Returning to our Authenitc Ruthenian Orthodox Traditions

I am a layman in the Ruthenian Greek Catholic Church in America (we commonly go by Byzantine Catholics and our Metropolia goes by the Byzantine Catholic Church). We are the only Sui Juris Church in the United States. Still that being said we are still a Church trying to find our way back home to our authentic Orthodox practice and ethos. So naturally, I often wonder about what I would like to see happen in my Church as we live out the call of Vatican II. These are just my own ramblings.

If our Church is truly called to return to being fully Eastern some things need to happen and I pray that the do for a true Spiritual Renewal in our Byzantine Church.

1.) That our Metropolitan Church’s bishops form our own Synod and elect own Metropolitan without the approval of Rome.

Currently our Bishops and Metropolitan Archbishop are directly  appointed by the Pope of Rome. This is not the tradition of the Eastern Churches (or for that fact the Latin Church until recently). A fully autonomous Church (or in current Catholic canonical practice known as a sui juiris Church) should have the right to choose her own Bishops and Metropolitan. These Bishops should gather and form a Synod of Bishops that govern the life of the Metropolia. This is the Tradition of the Byzantine Church. In fact the appointment of our Bishops by Rome is in direct violation, IMHO, of the Union of Uzhorod which states:

Second: To have a bishop elected by ourselves and confirmed by the Apostolic See

Our Church should return to electing our Bishops and sending letters of Communion to the Church of Rome and other Eastern Catholic Churches. (and to Orthodox Churches for that matter-even if they are ignored) This is the ancient way of electing the head of local Churches and our Church is a local particular Church.  This ancient Orthodox practice is much more beneficial to our Church for a number of reasons. First, it allows us to fully live out our Byzantine Tradition. Second, it allows us to be faithful to the Union of Uzhorod. Third, it shows our Orthodox brothers and sisters that the rights of the Eastern Churches to elect Bishops without Roman involvement is intact.  To illustrate my point of why having our Bishops appointed by Rome is negative to our Metropolia is that we haven’t had a Metropolitan for over a year now. Our Church has been leaderless for that year while we wait for Rome to appoint us one. (Yet the Ukrainian Catholic Church elected a new Patriarch within a few months of the retirement of the old one)

2.) Restore our authentic Tradition of Married Presbyters.

The prohibition of married Presbyters imposed on us by Rome in the infamous Papal Letter Ea Semper in 1907 and reinforced with  Cum Data Fuerit in 1929 are a violation of our authentic Byzantine Tradition. There were even some married seminarians at the time in America waiting for ordination were given the choice of giving up their vocation or moving to Eastern Europe. (see Eightieth Anniversary of Cum data fuerit) This caused a schism in our Church. The American Carpatho-Russian Orthodox Diocese is a result of this lasting schism. It was hoped that the recent particular law of the Byzantine Catholic Church in America would allow for married Presbyters but Rome changed the law (from the draft sent by our Church to Rome). Our Law now states:

 Concerning the admission of married men to the order of the presbyterate, the special norms issued by the Apostolic See are to be observed, unless dispensations are granted by the same See in individual cases.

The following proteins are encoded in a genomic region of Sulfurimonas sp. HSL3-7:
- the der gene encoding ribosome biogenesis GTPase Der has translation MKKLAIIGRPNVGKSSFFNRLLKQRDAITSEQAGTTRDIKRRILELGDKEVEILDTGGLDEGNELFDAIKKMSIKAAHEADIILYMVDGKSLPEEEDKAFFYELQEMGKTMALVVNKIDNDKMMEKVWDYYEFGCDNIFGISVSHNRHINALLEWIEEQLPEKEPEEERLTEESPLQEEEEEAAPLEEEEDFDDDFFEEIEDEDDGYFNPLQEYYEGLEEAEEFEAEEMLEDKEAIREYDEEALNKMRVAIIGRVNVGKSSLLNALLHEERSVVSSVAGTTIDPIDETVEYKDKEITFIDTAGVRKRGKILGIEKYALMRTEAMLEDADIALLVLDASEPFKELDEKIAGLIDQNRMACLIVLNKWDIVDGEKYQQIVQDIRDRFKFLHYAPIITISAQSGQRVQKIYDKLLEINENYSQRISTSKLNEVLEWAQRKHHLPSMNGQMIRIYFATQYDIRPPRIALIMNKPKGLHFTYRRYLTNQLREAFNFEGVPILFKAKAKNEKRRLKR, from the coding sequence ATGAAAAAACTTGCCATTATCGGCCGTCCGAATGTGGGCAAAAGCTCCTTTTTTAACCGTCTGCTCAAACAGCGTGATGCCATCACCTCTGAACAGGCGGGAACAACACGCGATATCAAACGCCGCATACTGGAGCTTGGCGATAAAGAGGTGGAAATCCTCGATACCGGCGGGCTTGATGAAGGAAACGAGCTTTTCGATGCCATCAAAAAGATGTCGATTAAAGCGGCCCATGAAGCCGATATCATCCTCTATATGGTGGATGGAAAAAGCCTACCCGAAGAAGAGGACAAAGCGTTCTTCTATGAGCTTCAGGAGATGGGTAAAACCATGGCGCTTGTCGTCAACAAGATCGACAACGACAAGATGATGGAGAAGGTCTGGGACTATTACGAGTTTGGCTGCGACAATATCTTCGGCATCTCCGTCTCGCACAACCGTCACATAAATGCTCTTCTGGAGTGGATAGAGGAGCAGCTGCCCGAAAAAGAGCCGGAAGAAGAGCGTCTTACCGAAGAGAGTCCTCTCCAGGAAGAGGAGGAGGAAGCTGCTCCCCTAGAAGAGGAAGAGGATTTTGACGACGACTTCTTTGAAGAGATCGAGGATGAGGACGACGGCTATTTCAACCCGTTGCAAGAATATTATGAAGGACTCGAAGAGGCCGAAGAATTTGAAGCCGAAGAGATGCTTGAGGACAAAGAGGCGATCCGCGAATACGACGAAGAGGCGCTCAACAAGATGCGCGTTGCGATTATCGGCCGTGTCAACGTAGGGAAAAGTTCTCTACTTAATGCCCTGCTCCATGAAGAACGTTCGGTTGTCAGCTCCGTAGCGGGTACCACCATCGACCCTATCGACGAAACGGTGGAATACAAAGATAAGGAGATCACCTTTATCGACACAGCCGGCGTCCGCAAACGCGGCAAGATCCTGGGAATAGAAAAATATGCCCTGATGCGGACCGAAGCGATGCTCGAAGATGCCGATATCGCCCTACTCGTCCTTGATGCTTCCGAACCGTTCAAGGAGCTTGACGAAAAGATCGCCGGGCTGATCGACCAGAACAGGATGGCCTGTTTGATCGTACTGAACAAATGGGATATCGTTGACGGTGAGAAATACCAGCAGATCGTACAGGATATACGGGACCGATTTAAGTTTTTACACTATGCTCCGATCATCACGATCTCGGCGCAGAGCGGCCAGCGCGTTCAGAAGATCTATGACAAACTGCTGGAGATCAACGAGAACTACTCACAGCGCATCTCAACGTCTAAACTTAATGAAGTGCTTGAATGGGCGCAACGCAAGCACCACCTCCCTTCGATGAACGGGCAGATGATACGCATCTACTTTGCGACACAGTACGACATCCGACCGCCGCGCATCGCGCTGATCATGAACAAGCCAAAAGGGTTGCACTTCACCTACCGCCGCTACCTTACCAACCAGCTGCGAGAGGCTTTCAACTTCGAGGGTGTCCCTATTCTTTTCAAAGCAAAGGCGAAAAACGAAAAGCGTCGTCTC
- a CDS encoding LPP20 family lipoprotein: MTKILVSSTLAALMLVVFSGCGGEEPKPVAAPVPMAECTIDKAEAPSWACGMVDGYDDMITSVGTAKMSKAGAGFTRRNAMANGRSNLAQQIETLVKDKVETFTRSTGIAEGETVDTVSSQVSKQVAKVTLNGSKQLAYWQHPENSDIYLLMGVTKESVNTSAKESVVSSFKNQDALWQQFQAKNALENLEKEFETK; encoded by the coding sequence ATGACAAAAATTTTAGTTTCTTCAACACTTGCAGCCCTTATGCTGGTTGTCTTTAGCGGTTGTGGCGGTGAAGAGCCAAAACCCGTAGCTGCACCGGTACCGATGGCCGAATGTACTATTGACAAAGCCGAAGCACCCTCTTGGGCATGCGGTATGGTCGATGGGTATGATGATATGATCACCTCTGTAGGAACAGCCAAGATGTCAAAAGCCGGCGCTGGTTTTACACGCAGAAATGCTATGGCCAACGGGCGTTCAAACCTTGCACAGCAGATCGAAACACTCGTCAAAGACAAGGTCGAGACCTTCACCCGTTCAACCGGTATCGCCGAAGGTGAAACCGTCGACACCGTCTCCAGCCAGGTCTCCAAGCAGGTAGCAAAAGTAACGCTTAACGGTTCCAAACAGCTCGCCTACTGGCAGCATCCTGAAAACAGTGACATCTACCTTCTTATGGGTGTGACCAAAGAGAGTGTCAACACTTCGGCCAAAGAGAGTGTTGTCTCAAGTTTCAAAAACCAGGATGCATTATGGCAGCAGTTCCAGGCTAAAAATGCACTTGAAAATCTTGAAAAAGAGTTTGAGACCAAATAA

So in theory with permission married men could be ordained but the other three Byzantine jurisdictions in America (the Ukrainian, Romanian, and Melkite Greek Catholics) ordain married men to the priesthood without permission and Rome says nothing. I pray our Byzantine-Ruthenian Church follows suit since it is our Tradition to allow married men to be ordained to serve as priests.

3.) Liturgical Renewal

The Bishops of our Church approved a new translation of the Divine Liturgies of Sts. John Chrysostom and Basil the Great in 2007. This new translation has caused a large division in our Church. While I am neutral in this disagreement over the translation it is a major issue that needs to be addressed by our Bishops.

Also, many of our parish still has pews, which are antithetical to authentic Byzantine worship. Removing pews (an innovation from Protestantism) slowly and explaining that the proper liturgical position of the Byzantine Church is to stand the whole time. We should have benches in the back for the elderly or infirmed who can’t stand for long periods of time or who need a rest. But before people get up in arms I have been to Russian Orthodox Churches with no pews and elderly Russians standing for the whole three-hour vigil service that I had to sit down in. For an example of a pewless Byzantine Catholic Church see St. Elias in Ontario, Canada.

4.) Continue to De-Latinize our Churches

Our Church still has a long way to overcome Latinizations. Many still have Saturday night Vigil Liturgies (copying the modern Latin practice of Vigil Mass). This should be replaced with Vespers. There are even some parishes that have two Liturgies on Sunday, which again is not in keeping with authentic Byzantine Practices.

There are still many who have a Latin mindset and attitude and see us as “Roman Catholics of the Byzantine-rite.” We will never live out the vocation of the Second Vatican Council if we don’t get rid of this attitude that affects our spirituality, praxis, liturgy, theology, devotionals, and monastic life.

We need to encourage Traditional practices such as the Jesus Prayer, Akathist Hymns to the Theotokos, Fasting, and teach and read Orthodox theologians both ancient and modern.

5.) Restoration of authentic Eastern Monastic Life